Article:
This is real Sanyas.’  
Here is a pundit: good learning and old age. 
‘What is divine life, Swamiji?’ 
‘To observe Ahimsa, Satyam and Brahmacharya. To do Japa, meditation, Kirtan. To study Gita, Upanishads. To serve all. To love all. That is divine life.’ 
‘How to control the wandering mind?’ 
‘By Vairagya and Abhyasa.’ 
‘How to develop Vairagya?’ 
‘I think you are not well acquainted with Hindi, Swamiji. Shall I talk in English?’ 
After the pundit had abruptly left, Siva said: 
‘Vain discussion. He will never do anything in his life. They have studied some books. They ask some stock questions of everyone they meet. They will go on asking. If we also go on replying, a discussion will arise—heated debate, hot words. Then you are a fool—you know nothing! It is a waste of time talking to them. Do they not know the simple thing—Japa, Kirtan, Swadhyaya, God’s grace, etc.? They will never practise. Nor will they approach anyone with Bhav.’ 
Sri Harichandani had been in the Ashram for three or four days. He would daily come, bow to Siva and take his seat in the office. Patiently he waited. This morning he found Siva alone and free in the office. He prostrated. 
‘Swamiji! I have a small doubt: I have heard of a powerful Mantra of Devi, Shodashakshari. It is reputed to fulfil one’s desires quickly. May I have Upadesha of that Mantra from your holiness?’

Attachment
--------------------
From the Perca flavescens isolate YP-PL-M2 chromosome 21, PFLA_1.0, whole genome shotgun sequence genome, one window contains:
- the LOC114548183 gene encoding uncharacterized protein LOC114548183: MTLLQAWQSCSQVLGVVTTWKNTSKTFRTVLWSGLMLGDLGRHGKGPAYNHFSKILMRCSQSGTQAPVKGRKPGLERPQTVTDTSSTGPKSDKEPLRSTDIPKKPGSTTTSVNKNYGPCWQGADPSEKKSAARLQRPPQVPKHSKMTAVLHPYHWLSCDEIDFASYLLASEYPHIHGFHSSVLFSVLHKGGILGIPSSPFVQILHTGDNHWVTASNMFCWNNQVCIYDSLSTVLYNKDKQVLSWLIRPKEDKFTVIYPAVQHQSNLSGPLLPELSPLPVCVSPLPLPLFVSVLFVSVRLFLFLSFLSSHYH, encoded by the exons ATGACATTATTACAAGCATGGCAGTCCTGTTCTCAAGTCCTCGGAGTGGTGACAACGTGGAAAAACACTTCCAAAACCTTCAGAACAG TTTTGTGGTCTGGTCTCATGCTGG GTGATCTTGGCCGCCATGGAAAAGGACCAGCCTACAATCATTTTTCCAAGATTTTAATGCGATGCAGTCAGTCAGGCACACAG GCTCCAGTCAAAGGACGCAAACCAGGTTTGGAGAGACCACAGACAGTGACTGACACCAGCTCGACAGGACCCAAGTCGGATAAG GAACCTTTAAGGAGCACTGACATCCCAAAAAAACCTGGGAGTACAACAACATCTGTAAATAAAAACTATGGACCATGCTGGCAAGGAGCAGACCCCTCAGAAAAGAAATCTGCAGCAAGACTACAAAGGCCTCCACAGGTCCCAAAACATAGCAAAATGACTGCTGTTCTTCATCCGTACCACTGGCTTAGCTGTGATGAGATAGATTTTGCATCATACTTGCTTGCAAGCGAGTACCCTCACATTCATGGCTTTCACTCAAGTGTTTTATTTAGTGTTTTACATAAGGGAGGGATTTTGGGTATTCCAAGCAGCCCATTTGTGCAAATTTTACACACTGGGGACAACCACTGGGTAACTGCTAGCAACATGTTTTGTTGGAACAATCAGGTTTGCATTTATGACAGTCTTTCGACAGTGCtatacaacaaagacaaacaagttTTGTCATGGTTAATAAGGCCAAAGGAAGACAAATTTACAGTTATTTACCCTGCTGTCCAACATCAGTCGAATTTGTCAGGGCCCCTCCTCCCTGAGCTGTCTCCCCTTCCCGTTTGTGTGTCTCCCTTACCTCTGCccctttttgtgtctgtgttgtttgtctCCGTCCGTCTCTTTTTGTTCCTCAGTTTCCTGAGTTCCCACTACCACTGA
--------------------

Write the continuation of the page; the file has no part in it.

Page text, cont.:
‘Please do not run after these Mantras. It is very much safer to go on with the Gayatri. It is the best of all Mantras. It will give you Moksha. Please go on repeating it.’ 
‘Yes, Swamiji. I have been repeating the Gayatri 1008 times for the last three months. But I want success in life. Will I get it from Gayatri?’ 
‘Do not expect to have this or that good fortune from Japa. Do it with Nishkamya Bhava. You will get everything. You expect to get a money-order every day.’ 
Sri H. was surprised to receive this answer. 
‘How long have you to study for getting a matriculation certificate?’ 
‘Ten years, Swamiji.’ 
‘How much longer should you practise Japa for getting the Lord’s Infinite grace? Go on repeating the Gayatri all your life. Do not expect anything out of it. You will get everything!’
What a contrast with yesterday’s conversation. 
Siva knows our heart. His response depends on our Bhav. 
9th June, 1948